Whale sharks get their name from their massive size—they can grow to be as large as whales and are the biggest fish in the ocean. These sharks can reach lengths of 40 feet—about the length of a school bus—and can weigh more than 20 tons.
Whale sharks have multiple rows of teeth, but they’re not the triangular, jagged teeth associated with most sharks. Their 3,000 teeth are no larger than a pinhead. Because their teeth are so small, whale sharks only eat small organisms such as plankton, krill and small fish. They consume their meals by filtering water through their large mouths as they swim.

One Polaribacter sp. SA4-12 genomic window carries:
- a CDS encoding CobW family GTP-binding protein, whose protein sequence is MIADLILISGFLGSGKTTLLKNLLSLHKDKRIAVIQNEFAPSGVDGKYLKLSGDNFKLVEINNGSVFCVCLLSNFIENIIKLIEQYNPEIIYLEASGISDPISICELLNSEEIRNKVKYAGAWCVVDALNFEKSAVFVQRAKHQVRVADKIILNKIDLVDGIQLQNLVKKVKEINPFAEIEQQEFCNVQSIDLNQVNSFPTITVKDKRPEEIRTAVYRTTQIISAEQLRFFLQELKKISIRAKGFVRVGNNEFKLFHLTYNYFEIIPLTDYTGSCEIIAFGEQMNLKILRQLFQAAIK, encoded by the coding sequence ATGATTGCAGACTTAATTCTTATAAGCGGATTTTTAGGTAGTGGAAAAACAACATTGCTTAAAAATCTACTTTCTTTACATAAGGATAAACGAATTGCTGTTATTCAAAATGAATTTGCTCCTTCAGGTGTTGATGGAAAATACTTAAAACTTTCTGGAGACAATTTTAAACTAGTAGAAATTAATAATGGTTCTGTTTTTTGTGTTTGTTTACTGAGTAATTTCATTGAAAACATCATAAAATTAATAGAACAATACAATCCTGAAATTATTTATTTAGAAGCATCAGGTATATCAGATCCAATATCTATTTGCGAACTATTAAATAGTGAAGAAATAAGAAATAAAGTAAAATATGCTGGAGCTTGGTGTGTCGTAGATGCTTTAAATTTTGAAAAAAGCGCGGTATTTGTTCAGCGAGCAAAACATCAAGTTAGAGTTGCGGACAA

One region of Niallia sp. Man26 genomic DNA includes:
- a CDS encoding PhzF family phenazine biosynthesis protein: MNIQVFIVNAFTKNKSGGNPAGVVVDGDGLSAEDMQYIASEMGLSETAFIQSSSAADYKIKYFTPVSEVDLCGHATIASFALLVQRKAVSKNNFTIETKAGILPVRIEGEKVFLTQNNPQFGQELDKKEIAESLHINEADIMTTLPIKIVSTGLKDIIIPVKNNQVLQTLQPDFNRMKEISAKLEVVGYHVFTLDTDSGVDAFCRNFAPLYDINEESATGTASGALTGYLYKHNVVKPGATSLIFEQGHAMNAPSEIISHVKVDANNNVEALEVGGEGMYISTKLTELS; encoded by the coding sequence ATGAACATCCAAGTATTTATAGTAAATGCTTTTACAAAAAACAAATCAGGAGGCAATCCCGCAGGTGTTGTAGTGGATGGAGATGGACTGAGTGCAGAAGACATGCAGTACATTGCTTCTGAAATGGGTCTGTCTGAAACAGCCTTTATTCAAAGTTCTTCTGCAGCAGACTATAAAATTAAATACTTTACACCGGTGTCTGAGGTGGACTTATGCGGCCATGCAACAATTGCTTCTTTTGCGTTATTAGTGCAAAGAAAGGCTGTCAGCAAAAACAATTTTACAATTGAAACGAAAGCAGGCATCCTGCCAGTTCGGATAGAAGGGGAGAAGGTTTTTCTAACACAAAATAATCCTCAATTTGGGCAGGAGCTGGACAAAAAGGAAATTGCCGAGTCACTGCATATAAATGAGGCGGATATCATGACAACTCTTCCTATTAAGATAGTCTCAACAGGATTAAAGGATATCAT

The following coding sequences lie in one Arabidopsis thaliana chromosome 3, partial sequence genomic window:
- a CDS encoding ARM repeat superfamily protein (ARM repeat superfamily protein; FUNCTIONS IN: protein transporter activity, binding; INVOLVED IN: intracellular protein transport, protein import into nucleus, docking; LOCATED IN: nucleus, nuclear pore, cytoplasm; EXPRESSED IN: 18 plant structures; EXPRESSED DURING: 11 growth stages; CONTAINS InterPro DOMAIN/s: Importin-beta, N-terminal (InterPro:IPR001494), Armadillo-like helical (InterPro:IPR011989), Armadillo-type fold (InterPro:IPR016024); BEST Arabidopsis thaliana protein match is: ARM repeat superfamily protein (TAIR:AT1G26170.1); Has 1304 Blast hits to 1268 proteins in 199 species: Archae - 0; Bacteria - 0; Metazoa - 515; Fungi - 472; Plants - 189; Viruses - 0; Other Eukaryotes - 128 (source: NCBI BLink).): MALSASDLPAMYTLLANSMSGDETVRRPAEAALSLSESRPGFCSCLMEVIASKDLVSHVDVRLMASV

Each whale shark also has a unique pattern of white spots. Like human fingerprints, these distinct patterns help researchers identify and track individual whale sharks to provide information on how they grow and how long they can live. Monitoring whale sharks by their unique spots also helps researchers determine how many whale sharks—which are listed as endangered by the International Union for the Conservation of Nature (IUCN)—are left in the ocean.
Read more about whale sharks and their endangered status here.